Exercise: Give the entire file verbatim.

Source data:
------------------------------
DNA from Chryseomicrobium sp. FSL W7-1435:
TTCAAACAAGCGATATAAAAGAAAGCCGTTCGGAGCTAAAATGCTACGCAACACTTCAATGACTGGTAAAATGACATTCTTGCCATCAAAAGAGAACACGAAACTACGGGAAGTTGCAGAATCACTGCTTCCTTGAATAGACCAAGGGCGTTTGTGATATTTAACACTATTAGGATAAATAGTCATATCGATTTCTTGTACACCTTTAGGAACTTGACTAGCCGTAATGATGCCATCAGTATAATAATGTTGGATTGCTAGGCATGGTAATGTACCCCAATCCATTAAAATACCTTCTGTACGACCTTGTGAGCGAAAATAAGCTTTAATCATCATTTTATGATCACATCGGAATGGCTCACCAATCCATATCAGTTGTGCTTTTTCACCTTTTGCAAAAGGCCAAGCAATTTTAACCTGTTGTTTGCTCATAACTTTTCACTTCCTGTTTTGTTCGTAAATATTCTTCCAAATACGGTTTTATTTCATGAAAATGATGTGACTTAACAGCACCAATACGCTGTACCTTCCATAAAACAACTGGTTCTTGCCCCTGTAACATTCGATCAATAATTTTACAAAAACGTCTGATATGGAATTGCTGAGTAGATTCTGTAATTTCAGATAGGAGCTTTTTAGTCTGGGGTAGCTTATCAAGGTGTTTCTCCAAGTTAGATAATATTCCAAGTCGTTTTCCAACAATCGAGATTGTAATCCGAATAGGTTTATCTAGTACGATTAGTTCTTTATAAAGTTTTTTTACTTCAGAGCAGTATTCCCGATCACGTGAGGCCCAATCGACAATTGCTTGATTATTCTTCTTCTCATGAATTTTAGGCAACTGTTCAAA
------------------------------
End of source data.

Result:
DNA from Chryseomicrobium sp. FSL W7-1435:
TTCAAACAAGCGATATAAAAGAAAGCCGTTCGGAGCTAAAATGCTACGCAACACTTCAATGACTGGTAAAATGACATTCTTGCCATCAAAAGAGAACACGAAACTACGGGAAGTTGCAGAATCACTGCTTCCTTGAATAGACCAAGGGCGTTTGTGATATTTAACACTATTAGGATAAATAGTCATATCGATTTCTTGTACACCTTTAGGAACTTGACTAGCCGTAATGATGCCATCAGTATAATAATGTTGGATTGCTAGGCATGGTAATGTACCCCAATCCATTAAAATACCTTCTGTACGACCTTGTGAGCGAAAATAAGCTTTAATCATCATTTTATGATCACATCGGAATGGCTCACCAATCCATATCAGTTGTGCTTTTTCACCTTTTGCAAAAGGCCAAGCAATTTTAACCTGTTGTTTGCTCATAACTTTTCACTTCCTGTTTTGTTCGTAAATATTCTTCCAAATACGGTTTTATTTCATGAAAATGATGTGACTTAACAGCACCAATACGCTGTACCTTCCATAAAACAACTGGTTCTTGCCCCTGTAACATTCGATCAATAATTTTACAAAAACGTCTGATATGGAATTGCTGAGTAGATTCTGTAATTTCAGATAGGAGCTTTTTAGTCTGGGGTAGCTTATCAAGGTGTTTCTCCAAGTTAGATAATATTCCAAGTCGTTTTCCAACAATCGAGATTGTAATCCGAATAGGTTTATCTAGTACGATTAGTTCTTTATAAAGTTTTTTTACTTCAGAGCAGTATTCCCGATCACGTGAGGCCCAATCGACAATTGCTTGATTATTCTTCTTCTCATGAATTTTAGGCAACTGTTCAAA